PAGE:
The Strategy of Treatment in Patients with Rheumatoid Arthritis (STPR) initiative, comprising a group of senior faculty rheumatologists,13,–,15 began a study in 2007 with the goal of developing a self-administered tool to capture RA flare according to the second approach described above: transient or long lasting, present or recent (ie, within the previous 3 months to limit recall bias), regardless of any clinical evaluation by the rheumatologist. In this work, we aimed, through creation of a questionnaire, to define the components constituting RA flare according to patient and physician perspectives, and to develop the domains able to identify and capture such a flare.
The study involved developing two comprehensive lists of items that could define flare from a patient and/or a rheumatologist perspective with two qualitative methods: semistructured interviews to elicit patient views, and a Delphi exercise to reach consensus among physicians.
Before the study, two health psychologists (FB, ES) performed a content analysis based on a non-structured discussion with 10 patients with RA and used their answers to develop the format of subsequent patient interviews that were planned in the main study (see online supplementary text).
Then, eight to ten consecutive patients with established RA (ie, more than 2 years' duration) included in each of the 13 participating rheumatology departments were asked to participate in individual semistructured interviews that explored their feelings and thoughts about RA flare. A research nurse or a health psychologist in each centre conducted 10–15 min interviews, which were recorded for further analysis. All patients received adequate information about the objectives and process of the study and gave their consent to participate before the interview.
The interviews were transcribed on to paper by the two health psychologists (FB, ES), and their content was analysed to identify the attributes patients used to describe RA flare and the frequency with which these elements were cited.
In the first step, the two health psychologists performed an explanatory thematic analysis based on a non-structured discussion with 10 patients, who were asked to describe their usual symptoms and feelings when a disease flare occurs, and 26 themes were initially developed. The eight most frequently reported were finally selected to develop the format of subsequent patient interviews. In the second step, this guide of eight main themes with open questions was an opportunity for 102 other patients to offer their opinions on flare. Over 350 pages, the patients described in detail what they experienced during an RA flare. Codes were developed for latent characteristics that can be reliably applied, and a coding frame was created that contains the label for each code, its definition, and examples of what should and should not be coded with it. To establish the reliability of the coding system, two people then independently used the manual to apply the codes. Finally, the identified attributes were reorganised into discrete domains, each representing a relevant RA flare feature.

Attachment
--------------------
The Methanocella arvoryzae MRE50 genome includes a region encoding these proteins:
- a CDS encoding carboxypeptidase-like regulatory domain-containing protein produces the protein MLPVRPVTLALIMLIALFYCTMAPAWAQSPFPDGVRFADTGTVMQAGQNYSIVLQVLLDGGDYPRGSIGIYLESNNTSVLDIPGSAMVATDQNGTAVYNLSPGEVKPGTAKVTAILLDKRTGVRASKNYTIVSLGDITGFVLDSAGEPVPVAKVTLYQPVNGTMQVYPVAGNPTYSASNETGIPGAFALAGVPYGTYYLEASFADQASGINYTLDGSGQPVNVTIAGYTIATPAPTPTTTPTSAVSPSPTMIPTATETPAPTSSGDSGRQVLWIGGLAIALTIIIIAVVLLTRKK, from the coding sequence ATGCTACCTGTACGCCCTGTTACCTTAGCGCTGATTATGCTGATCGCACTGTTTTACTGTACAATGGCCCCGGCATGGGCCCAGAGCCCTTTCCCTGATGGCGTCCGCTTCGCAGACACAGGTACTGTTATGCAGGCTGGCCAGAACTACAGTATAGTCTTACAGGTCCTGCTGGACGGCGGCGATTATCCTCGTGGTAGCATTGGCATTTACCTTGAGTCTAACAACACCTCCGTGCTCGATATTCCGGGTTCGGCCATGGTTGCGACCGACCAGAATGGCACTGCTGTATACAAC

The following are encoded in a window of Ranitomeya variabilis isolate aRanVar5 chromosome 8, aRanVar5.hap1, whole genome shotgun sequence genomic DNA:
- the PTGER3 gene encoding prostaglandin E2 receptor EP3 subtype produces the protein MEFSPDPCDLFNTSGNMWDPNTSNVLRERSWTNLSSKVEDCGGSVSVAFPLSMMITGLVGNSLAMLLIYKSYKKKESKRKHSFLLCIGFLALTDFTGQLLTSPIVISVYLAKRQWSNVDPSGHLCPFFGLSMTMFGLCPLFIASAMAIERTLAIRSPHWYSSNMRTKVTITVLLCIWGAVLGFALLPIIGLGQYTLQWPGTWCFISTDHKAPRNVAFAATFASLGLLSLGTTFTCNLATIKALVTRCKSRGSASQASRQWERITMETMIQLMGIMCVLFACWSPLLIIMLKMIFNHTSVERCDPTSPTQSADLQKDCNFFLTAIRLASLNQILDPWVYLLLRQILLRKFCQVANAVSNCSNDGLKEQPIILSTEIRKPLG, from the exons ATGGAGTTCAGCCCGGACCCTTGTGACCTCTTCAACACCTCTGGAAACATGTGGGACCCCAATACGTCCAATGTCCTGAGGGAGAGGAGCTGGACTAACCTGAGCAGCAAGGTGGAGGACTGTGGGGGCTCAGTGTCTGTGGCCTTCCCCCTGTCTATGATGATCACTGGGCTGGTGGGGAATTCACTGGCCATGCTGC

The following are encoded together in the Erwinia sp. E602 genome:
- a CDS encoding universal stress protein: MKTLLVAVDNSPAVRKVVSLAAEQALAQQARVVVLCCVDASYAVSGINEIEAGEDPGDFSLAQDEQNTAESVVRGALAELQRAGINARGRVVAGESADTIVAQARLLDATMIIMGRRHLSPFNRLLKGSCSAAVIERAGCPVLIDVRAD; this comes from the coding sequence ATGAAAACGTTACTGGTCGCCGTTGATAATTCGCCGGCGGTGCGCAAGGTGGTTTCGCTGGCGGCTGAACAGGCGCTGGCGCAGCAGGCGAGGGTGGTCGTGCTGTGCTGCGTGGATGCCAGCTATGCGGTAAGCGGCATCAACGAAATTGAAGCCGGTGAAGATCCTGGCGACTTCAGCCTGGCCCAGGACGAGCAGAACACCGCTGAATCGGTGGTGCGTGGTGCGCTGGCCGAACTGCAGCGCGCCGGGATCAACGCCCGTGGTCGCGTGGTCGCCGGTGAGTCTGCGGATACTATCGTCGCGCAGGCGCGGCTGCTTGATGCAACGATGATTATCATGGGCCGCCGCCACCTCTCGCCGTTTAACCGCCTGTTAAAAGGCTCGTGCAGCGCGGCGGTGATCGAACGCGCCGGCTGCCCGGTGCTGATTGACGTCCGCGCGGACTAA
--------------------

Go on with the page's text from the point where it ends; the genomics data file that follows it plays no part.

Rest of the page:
A panel of 13 senior university rheumatologists (all listed among the authors) experienced in the care of patients with RA participated in a Delphi exercise. The rheumatologists were first asked to list the elements that best reflected RA flares, introduced as transient exacerbations of disease activity. They were asked to respond to the following statement: ‘By excluding the variations of disease activity due to an end-of-dose effect from a treatment such as biotherapy, please state the elements that you consider to best describe or represent a flare in an RA patient’. Each expert had to propose at least 10 items during the preliminary round. The proposed items were first organised into several domains and then reduced during a four-round Delphi process in which items were definitively selected when cited by at least 75% of the 13 participants and definitively rejected when cited by fewer than 25% of them. At each round, the remaining items were maintained for the following procedure.
Elaboration of self-administered questionnaire and cognitive testing
Both patient- and physician-reported domains were used to develop the Flare Assessment in Rheumatoid Arthritis (FLARE) self-administered questionnaire. During the final meeting between the senior rheumatologists and the health psychologists in charge of the interview analysis, all domains were collected, and an affirmative statement was formulated for each domain. This format was preferred over an interrogative one, because the latter is usually perceived as intrusive by patients. The response modality was a Likert scale of six answers ranging from ‘absolutely true’ to ‘completely untrue’.
A complementary study was performed in April 2011 on a series of 12 new patients with RA (different from those who were involved in the previous interviews), who were asked first to read the questionnaire. These 12 patients were asked whether they felt that this questionnaire described a flare, ‘their’ flare, and did not miss any important features of RA flare. They were also asked to read each item separately, and comment on it, by responding to four questions. (1) Is the item suggestive of a flare? (2) Does the wording need improvement? (3) Would you suggest changes in terms? (4) Which item do you feel to be the most important for describing a flare of RA?